Georgian prosecutor’s office said on July 28 that it filed criminal charges against former president Mikheil Saakashvili.
Prosecutor’s office said that charges of exceeding official authorities stem from breaking up of the November 7, 2007 anti-government protests, as well as raid on and “seizure” of Imedi TV station and other assets owned at the time by tycoon Badri Patarkatsishvili, who died in February, 2008.
Prosecutor’s office said decision was made to also file same charges against Vano Merabishvili, who was interior minister in 2007; then chief prosecutor Zurab Adeishvili; then defense minister Davit Kezerashvili and Gigi Ugulava, who at the time was Tbilisi mayor.
Saakashvili, who left Georgia after his second and final presidential term expired in November, 2013, was summoned by prosecutors for questioning for July 28 for a second time in last four months.
Commenting on his summoning by prosecutors, Saakashvili said in a post on his Facebook page earlier on July 28 that making him next target of Georgian Dream ruling coalition’s political “revenge” against previous authorities will strain Georgia’s relations with its Western allies. He also said that legal proceedings against him aim at “pleasing Russia”.
“I will obviously not take part in this farce,” Saakashvili wrote.
In a lengthy statement on decision to file criminal charges against Saakashvili and several other former senior officials, Prosecutor’s office laid out events in the lead up to break up of the November, 2007 protests and its aftermath, saying that previous authorities were aiming to take over Imedi TV to silence its critical reporting of government. It said that the authorities were even ready to hand over state-owned Georgian Railway to Patarkatsishvili in exchange for Imedi TV.
In early November, 2007, opposition parties launched protests rallies, backed by Patarkatsishvili, which were dispersed on November 7. Prosecutor’s office said that dispersal in which excessive force was used by the police deliberately to intimidate protesters and to deter them from further rallies, was carried out “upon criminal orders from ex-president Mikheil Saakashvili” and was executed upon then interior minister Merabishvili’s instructions. Prosecutor’s office said that deployment of army units in Tbilisi center during dispersal of the protest was also violation of the law.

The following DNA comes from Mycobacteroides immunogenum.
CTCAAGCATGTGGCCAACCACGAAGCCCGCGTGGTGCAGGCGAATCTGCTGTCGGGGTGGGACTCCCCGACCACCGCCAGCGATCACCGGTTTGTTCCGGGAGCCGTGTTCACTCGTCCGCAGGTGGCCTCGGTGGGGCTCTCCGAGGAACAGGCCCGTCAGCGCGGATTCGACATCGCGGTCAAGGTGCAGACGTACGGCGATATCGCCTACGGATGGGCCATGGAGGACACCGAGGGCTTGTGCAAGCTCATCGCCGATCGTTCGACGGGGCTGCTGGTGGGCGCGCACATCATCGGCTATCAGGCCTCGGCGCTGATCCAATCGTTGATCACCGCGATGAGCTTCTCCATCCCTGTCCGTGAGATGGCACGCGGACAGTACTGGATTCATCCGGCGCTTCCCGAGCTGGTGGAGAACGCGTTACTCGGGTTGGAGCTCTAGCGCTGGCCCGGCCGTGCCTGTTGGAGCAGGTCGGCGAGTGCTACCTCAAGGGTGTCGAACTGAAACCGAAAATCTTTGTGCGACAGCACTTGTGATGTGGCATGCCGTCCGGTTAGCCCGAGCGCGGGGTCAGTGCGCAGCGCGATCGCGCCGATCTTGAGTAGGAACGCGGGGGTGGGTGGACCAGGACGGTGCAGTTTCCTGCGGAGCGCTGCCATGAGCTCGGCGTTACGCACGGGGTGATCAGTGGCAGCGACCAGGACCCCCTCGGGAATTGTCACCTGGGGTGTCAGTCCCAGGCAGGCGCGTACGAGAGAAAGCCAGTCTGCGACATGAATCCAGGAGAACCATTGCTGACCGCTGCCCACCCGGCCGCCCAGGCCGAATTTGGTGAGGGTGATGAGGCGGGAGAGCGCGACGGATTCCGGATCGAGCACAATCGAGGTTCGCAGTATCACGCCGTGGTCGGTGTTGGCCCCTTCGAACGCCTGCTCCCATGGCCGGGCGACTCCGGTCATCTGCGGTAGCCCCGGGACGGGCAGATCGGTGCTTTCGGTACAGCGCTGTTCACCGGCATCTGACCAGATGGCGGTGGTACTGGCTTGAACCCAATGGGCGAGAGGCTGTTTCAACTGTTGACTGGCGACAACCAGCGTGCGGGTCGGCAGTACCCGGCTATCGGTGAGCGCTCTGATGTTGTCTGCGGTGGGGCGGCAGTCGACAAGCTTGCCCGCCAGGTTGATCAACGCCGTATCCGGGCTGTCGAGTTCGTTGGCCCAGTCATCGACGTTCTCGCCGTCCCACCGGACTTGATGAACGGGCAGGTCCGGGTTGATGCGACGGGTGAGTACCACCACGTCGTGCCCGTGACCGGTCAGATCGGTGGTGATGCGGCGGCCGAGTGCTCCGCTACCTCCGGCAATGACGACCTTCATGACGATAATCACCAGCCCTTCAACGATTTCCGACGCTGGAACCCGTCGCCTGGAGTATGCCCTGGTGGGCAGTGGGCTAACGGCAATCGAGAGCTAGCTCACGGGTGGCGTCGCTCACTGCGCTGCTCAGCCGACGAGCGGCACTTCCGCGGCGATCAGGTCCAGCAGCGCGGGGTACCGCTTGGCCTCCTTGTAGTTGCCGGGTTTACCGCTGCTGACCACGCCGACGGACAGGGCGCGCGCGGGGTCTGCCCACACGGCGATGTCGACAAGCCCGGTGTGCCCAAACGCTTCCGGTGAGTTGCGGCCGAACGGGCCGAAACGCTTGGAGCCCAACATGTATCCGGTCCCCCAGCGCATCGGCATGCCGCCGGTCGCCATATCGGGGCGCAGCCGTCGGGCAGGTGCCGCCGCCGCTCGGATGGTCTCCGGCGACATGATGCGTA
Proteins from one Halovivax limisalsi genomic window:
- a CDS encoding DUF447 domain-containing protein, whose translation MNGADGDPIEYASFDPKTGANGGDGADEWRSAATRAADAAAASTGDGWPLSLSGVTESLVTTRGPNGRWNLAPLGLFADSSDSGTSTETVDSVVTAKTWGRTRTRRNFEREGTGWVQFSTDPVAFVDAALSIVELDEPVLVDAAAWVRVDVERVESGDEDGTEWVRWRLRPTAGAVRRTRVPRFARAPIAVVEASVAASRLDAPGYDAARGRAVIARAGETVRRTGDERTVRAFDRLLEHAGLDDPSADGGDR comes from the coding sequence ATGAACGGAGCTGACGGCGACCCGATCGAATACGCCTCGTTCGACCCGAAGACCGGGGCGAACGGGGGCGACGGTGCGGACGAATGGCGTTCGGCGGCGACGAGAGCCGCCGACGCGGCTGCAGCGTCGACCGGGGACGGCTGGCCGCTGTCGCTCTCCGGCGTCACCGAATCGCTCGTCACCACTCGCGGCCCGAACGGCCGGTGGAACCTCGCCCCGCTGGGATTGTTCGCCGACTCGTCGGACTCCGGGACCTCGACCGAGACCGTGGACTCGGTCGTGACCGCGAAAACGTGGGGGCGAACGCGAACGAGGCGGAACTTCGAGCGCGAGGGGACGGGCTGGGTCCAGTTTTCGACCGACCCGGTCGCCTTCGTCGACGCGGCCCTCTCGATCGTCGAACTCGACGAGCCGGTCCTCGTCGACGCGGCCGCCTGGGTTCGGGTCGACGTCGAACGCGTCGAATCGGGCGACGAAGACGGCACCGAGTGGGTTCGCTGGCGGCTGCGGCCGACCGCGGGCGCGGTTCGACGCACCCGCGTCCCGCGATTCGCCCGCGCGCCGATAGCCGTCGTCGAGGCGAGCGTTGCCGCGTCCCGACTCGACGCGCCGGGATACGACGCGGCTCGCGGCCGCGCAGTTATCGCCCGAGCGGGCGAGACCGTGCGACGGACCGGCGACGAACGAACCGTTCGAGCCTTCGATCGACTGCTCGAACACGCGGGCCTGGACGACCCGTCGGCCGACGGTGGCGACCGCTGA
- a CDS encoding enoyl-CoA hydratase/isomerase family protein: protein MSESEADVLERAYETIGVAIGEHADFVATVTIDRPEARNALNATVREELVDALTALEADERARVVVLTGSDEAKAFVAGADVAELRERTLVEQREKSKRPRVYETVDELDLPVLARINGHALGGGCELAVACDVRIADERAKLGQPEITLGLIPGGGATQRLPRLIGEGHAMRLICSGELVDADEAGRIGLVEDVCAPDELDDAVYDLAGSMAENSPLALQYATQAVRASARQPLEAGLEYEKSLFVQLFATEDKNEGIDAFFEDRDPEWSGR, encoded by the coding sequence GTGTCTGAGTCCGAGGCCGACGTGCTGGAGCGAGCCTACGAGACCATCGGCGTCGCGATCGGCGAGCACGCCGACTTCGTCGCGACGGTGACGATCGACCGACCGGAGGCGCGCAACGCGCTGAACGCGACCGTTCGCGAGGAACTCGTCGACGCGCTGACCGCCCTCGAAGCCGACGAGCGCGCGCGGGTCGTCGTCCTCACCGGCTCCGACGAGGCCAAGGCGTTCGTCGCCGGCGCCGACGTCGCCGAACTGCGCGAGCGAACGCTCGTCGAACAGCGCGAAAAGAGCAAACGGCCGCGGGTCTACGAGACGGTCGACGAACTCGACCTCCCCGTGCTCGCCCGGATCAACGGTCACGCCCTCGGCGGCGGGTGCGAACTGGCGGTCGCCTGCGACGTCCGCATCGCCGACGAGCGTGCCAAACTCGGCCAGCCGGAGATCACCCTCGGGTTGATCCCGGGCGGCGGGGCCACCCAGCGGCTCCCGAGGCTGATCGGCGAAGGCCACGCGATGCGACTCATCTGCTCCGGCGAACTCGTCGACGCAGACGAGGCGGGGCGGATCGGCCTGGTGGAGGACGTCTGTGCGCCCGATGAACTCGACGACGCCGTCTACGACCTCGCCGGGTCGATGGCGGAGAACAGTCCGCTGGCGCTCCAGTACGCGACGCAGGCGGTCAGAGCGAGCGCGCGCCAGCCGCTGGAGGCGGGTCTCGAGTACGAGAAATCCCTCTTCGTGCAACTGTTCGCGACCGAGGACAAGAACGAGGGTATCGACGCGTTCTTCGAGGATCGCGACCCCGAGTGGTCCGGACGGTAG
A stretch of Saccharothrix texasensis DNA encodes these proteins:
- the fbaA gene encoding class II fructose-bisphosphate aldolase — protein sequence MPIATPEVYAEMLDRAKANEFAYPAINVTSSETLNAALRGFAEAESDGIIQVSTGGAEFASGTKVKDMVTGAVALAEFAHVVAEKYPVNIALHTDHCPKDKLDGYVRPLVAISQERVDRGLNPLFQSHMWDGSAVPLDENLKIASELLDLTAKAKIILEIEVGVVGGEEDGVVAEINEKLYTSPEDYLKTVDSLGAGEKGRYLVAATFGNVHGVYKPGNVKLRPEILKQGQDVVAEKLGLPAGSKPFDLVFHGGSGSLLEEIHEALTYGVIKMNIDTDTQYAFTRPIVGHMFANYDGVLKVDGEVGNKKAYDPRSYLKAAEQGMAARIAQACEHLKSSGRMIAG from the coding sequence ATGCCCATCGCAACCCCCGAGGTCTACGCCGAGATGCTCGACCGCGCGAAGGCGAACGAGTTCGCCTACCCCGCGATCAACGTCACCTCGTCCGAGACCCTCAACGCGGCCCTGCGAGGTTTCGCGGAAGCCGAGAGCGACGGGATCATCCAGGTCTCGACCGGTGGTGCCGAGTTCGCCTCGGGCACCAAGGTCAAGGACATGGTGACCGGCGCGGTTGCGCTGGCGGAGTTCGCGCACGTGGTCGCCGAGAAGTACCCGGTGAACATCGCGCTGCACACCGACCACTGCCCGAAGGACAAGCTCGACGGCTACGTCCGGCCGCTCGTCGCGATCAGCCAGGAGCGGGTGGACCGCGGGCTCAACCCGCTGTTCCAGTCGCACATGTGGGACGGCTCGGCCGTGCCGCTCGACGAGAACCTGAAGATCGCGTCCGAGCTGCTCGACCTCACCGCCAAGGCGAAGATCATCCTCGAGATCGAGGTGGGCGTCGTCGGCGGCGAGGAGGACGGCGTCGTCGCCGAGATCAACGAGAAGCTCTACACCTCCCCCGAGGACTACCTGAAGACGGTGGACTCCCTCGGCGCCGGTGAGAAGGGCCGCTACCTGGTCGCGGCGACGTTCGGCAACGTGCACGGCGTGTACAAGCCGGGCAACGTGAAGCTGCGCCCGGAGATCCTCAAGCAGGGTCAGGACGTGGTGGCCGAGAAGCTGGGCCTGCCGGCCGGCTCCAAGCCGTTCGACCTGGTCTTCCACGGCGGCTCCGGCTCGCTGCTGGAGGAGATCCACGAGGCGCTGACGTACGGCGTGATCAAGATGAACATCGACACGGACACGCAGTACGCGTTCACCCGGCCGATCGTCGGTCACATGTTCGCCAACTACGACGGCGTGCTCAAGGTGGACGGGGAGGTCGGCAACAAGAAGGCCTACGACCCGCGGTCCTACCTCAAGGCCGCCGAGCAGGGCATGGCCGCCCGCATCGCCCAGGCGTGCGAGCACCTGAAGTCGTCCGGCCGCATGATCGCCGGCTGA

Prosecutor’s office said that raid on the Imedi TV and putting it off the air later on the same day, November 7, 2007, was part of the authorities’ plan to seize pro-opposition television channel. Seizure, prosecutor’s office, said was formally finalized after Patarkatsishvili’s death, when late tycoon’s associate had to give up Imedi TV’s shares through intimidation and pressure from the authorities. Prosecutor’s office said that seizure of the Imedi TV was carried out by then Tbilisi mayor Gigi Ugulava and then defense minister Davit Kezerashvili upon orders from then president Saakashvili. After the developments in November, 2007 Saakashvili stepped down and was re-elected in disputed snap presidential election in January, 2008.
Defense lawyers, representing former officials in question, said they have yet to see the case file and evidence based on which their clients would face criminal charges. In February, 2014 Merabishvili, who is now jailed, was sentenced by the Tbilisi City Court to prison terms in two separate trials, one of them related to exceeding official powers in case involving break up of protest rally in Tbilisi in May, 2011. Ugulava is now in pre-trial detention pending trial in money laundering charges; he is already standing trial in number of other criminal charges, one of them related to Imedi TV. Kezerashvili is wanted in Georgia for other, unrelated criminal charges, but court in France declined Georgia’s request to extradite him.
“Illegal actions of then Georgian government and its head Mikheil Saakashvili resulted in: infringement of property right of the Patarkatsishvili family; right of assembly and demonstration was infringed and many people suffered injuries [as a result of dispersal of the rally on November 7, 2007]; illegal interference in and obstruction to the work of independent media,” prosecutor’s office said.
“Investigation is ongoing under the part three of article 333 of the criminal code [exceeding official powers, committed more than once with use of violence and insult of victim’s dignity], which carries imprisonment from 5 to 8 years,” prosecutor’s office said.
It also said that investigation is on its final stage into multiple other cases over which Saakashvili was summoned for questioning in March, 2014.
“Public will be informed about results of these [investigations] in the nearest future,” prosecutor’s office said.